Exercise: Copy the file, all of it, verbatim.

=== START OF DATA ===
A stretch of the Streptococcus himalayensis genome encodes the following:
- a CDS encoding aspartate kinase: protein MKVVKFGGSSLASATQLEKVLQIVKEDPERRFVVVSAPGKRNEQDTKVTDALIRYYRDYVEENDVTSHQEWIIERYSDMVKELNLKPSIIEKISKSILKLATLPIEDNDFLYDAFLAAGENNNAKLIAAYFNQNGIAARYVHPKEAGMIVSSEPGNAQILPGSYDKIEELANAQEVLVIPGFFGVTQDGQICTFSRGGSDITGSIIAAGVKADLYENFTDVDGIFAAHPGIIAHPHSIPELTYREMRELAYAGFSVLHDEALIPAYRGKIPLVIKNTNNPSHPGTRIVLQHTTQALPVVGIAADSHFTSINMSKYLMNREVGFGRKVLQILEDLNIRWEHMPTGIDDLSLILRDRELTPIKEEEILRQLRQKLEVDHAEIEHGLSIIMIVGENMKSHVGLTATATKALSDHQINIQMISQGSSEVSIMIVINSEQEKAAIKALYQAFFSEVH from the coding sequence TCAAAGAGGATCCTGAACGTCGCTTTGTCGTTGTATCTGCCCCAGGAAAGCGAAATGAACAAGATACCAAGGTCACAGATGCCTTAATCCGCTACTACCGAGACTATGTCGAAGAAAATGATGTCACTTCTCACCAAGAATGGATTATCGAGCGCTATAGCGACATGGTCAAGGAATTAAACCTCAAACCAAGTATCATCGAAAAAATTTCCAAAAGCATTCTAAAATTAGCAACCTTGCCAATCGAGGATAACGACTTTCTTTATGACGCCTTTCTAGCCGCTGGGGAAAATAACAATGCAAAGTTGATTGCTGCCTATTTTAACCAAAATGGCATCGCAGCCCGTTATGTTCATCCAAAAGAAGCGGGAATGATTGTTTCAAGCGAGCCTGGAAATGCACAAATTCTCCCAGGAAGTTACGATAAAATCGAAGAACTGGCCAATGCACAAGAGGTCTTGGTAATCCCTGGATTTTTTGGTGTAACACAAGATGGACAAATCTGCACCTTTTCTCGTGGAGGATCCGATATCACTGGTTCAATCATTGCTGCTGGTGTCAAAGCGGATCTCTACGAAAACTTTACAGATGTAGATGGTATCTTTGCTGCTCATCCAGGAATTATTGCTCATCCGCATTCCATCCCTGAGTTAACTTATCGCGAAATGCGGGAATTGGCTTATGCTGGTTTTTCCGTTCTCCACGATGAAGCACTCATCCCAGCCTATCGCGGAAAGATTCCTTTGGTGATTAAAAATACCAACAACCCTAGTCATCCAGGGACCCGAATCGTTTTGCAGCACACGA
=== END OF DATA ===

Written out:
A stretch of the Streptococcus himalayensis genome encodes the following:
- a CDS encoding aspartate kinase: protein MKVVKFGGSSLASATQLEKVLQIVKEDPERRFVVVSAPGKRNEQDTKVTDALIRYYRDYVEENDVTSHQEWIIERYSDMVKELNLKPSIIEKISKSILKLATLPIEDNDFLYDAFLAAGENNNAKLIAAYFNQNGIAARYVHPKEAGMIVSSEPGNAQILPGSYDKIEELANAQEVLVIPGFFGVTQDGQICTFSRGGSDITGSIIAAGVKADLYENFTDVDGIFAAHPGIIAHPHSIPELTYREMRELAYAGFSVLHDEALIPAYRGKIPLVIKNTNNPSHPGTRIVLQHTTQALPVVGIAADSHFTSINMSKYLMNREVGFGRKVLQILEDLNIRWEHMPTGIDDLSLILRDRELTPIKEEEILRQLRQKLEVDHAEIEHGLSIIMIVGENMKSHVGLTATATKALSDHQINIQMISQGSSEVSIMIVINSEQEKAAIKALYQAFFSEVH from the coding sequence TCAAAGAGGATCCTGAACGTCGCTTTGTCGTTGTATCTGCCCCAGGAAAGCGAAATGAACAAGATACCAAGGTCACAGATGCCTTAATCCGCTACTACCGAGACTATGTCGAAGAAAATGATGTCACTTCTCACCAAGAATGGATTATCGAGCGCTATAGCGACATGGTCAAGGAATTAAACCTCAAACCAAGTATCATCGAAAAAATTTCCAAAAGCATTCTAAAATTAGCAACCTTGCCAATCGAGGATAACGACTTTCTTTATGACGCCTTTCTAGCCGCTGGGGAAAATAACAATGCAAAGTTGATTGCTGCCTATTTTAACCAAAATGGCATCGCAGCCCGTTATGTTCATCCAAAAGAAGCGGGAATGATTGTTTCAAGCGAGCCTGGAAATGCACAAATTCTCCCAGGAAGTTACGATAAAATCGAAGAACTGGCCAATGCACAAGAGGTCTTGGTAATCCCTGGATTTTTTGGTGTAACACAAGATGGACAAATCTGCACCTTTTCTCGTGGAGGATCCGATATCACTGGTTCAATCATTGCTGCTGGTGTCAAAGCGGATCTCTACGAAAACTTTACAGATGTAGATGGTATCTTTGCTGCTCATCCAGGAATTATTGCTCATCCGCATTCCATCCCTGAGTTAACTTATCGCGAAATGCGGGAATTGGCTTATGCTGGTTTTTCCGTTCTCCACGATGAAGCACTCATCCCAGCCTATCGCGGAAAGATTCCTTTGGTGATTAAAAATACCAACAACCCTAGTCATCCAGGGACCCGAATCGTTTTGCAGCACACGA